7. Repeat 4 – 6 for the variable ‘Social well-being’.

Table 3.1. The rank orders (transformed or otherwise)
Personal Social
Denmark Denmark
Switzerland Norway
Austria Spain
Norway Switzerland
Finland Sweden
Ireland Ireland
Sweden Portugal
Netherlands Netherlands
Cyprus Finland
Belgium Austria
Germany Hungary
Spain Cyprus
UK Belgium
Slovenia Bulgaria
France UK
Poland Estonia
Estonia Germany
Portugal Poland
Slovakia France
Hungary Slovenia
Bulgaria Slovakia
Ukraine Ukraine

As you can see the regions with highest personal well-being are in Scandinavia, as well as Austria and Switzerland, the lowest being towards the East of Europe and Portugal. For social well-being, Scandinavia still does well, but so does Southern Europe. Meanwhile, Central and Eastern Europe, with some countries still doing badly (e.g. Ukraine) whilst others do better (e.g. Hungary).

Solution SPSS

Table 3.1. The rank orders (transformed or otherwise)
Personal Social
Denmark Denmark
Switzerland Norway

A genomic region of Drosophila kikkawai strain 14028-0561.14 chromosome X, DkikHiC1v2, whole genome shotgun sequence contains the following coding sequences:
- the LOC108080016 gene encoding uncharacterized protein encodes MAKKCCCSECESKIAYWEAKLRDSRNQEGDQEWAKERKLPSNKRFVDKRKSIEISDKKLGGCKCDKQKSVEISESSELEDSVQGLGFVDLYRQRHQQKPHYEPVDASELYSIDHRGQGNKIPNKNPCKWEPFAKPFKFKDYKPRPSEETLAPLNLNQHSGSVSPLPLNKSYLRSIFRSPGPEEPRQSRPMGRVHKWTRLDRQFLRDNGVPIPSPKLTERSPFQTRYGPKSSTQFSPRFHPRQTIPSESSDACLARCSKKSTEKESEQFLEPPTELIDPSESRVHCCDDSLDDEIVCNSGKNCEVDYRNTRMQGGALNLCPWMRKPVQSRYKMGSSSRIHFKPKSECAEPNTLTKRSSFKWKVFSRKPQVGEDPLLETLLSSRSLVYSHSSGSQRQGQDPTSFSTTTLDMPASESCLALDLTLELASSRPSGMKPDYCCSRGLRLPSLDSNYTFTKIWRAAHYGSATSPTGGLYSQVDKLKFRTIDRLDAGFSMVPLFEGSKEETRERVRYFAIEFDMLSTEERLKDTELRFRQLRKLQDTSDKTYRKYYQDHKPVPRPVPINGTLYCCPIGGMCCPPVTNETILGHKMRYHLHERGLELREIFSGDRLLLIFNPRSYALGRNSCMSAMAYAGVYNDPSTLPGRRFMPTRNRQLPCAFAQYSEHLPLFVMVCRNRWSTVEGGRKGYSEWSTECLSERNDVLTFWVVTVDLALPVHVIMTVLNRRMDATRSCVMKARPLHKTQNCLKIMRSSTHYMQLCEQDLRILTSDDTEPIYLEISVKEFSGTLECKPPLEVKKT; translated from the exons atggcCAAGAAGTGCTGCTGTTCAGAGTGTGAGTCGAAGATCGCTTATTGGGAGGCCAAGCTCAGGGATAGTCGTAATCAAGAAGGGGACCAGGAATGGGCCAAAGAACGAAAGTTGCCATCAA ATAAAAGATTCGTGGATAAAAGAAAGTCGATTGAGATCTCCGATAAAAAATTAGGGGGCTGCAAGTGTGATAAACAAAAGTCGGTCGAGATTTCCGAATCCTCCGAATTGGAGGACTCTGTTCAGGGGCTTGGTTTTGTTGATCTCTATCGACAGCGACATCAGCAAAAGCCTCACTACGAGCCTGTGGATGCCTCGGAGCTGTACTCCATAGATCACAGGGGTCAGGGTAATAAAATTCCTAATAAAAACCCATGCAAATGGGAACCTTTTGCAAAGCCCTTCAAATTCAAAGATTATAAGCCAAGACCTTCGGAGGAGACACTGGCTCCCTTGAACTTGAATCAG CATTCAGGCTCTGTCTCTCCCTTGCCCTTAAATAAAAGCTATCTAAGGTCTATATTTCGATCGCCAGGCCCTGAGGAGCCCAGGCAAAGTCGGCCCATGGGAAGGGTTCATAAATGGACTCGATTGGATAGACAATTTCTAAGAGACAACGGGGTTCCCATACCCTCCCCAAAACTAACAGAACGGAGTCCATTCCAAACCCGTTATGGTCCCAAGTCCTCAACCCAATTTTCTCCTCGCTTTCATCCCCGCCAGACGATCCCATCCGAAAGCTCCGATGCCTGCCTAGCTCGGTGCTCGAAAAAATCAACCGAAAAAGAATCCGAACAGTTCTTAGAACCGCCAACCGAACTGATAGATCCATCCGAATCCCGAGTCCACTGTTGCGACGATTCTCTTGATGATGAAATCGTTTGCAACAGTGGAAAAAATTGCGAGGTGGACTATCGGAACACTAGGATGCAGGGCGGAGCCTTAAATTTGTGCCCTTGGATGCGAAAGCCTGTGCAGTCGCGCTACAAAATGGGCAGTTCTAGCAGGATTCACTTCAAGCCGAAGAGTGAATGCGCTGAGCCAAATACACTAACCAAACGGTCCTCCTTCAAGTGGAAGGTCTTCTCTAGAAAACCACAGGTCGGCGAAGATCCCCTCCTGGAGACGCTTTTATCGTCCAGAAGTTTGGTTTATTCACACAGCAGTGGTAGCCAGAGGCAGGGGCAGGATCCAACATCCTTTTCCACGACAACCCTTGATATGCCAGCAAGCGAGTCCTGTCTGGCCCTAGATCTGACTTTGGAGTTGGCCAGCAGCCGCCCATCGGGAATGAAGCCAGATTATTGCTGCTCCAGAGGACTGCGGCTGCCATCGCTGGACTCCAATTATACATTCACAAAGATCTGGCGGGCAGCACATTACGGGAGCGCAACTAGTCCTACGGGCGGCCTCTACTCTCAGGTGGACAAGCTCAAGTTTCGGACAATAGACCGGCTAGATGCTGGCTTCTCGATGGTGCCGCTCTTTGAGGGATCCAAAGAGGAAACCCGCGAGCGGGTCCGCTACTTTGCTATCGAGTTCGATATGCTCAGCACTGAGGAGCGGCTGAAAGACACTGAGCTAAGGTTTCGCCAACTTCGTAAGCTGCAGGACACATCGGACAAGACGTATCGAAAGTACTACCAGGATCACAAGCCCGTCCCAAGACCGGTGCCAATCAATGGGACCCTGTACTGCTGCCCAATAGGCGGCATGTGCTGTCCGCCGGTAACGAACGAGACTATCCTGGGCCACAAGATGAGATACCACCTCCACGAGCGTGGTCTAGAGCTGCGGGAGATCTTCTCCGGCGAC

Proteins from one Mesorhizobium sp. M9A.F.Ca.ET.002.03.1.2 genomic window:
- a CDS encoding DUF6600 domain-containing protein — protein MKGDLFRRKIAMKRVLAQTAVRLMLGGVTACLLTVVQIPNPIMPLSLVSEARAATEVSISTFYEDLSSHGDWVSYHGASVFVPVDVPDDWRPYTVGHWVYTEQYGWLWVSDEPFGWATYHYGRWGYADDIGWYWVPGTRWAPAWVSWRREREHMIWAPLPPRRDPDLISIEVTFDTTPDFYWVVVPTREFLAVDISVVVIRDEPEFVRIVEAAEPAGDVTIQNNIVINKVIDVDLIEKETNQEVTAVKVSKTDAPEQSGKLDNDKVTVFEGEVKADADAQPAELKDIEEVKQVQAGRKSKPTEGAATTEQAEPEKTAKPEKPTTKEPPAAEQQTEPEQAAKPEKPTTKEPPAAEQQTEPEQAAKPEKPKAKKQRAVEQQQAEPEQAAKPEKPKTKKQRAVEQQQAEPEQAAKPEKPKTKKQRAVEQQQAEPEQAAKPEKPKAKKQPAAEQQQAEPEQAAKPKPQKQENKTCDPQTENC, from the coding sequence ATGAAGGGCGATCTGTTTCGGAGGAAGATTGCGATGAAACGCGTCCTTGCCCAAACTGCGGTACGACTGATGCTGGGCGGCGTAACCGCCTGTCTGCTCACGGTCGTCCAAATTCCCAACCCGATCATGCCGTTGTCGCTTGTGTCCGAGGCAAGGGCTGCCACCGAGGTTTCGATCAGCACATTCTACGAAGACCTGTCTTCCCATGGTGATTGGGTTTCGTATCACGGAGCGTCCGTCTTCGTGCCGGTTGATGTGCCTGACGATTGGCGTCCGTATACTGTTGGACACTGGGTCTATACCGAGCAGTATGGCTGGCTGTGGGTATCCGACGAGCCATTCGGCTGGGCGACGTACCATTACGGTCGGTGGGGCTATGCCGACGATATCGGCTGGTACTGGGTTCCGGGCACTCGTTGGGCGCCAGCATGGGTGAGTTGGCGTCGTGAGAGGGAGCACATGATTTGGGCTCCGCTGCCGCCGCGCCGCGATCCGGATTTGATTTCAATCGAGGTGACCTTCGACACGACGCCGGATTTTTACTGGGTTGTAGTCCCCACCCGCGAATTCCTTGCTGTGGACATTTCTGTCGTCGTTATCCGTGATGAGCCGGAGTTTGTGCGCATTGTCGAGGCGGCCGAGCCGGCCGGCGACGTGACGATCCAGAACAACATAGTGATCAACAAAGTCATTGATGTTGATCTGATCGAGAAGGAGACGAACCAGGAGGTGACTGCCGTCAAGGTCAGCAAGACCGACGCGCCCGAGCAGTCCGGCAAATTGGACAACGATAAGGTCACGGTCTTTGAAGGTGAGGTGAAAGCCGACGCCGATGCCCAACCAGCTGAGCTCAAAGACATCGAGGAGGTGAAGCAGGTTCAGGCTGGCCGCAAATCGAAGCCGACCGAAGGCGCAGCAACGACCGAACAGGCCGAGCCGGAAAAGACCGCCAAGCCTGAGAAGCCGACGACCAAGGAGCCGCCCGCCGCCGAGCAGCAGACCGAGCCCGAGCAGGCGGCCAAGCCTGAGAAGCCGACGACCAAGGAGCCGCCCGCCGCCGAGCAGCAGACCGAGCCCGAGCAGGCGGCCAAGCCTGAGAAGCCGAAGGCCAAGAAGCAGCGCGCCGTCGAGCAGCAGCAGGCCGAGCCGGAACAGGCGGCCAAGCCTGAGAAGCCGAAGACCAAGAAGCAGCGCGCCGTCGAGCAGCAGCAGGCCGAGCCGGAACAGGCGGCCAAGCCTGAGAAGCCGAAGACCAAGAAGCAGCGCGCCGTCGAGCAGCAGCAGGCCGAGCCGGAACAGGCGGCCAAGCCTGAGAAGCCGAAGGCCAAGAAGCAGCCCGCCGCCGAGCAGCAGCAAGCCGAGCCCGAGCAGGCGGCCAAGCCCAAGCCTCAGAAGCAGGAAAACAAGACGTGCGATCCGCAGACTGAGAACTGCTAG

Austria Spain
Norway Switzerland
Finland Sweden
Ireland Ireland
Sweden Portugal
Netherlands Netherlands
Cyprus Finland
Belgium Austria
Germany Hungary
Spain Cyprus
UK Belgium
Slovenia Bulgaria
France UK
Poland Estonia
Estonia Germany
Portugal Poland
Slovakia France
Hungary Slovenia
Bulgaria Slovakia
Ukraine Ukraine

As you can see the regions with highest personal well-being are in Scandinavia, as well as Austria and Switzerland, the lowest being towards the East of Europe and Portugal. For social well-being, Scandinavia still does well, but so does Southern Europe. Meanwhile, Central and Eastern Europe, with some countries still doing badly (e.g. Ukraine) whilst others do better (e.g. Hungary).

WEIGHT BY dweight.

MEANS
TABLES=personal_WBI social_WBI BY CNTRY
/CELLS MEAN COUNT STDDEV.
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# Country profiles

One of the most useful approaches to the data is to take a snapshot of a single country and look at how it fares in terms of different aspects of well-being – its well-being profile.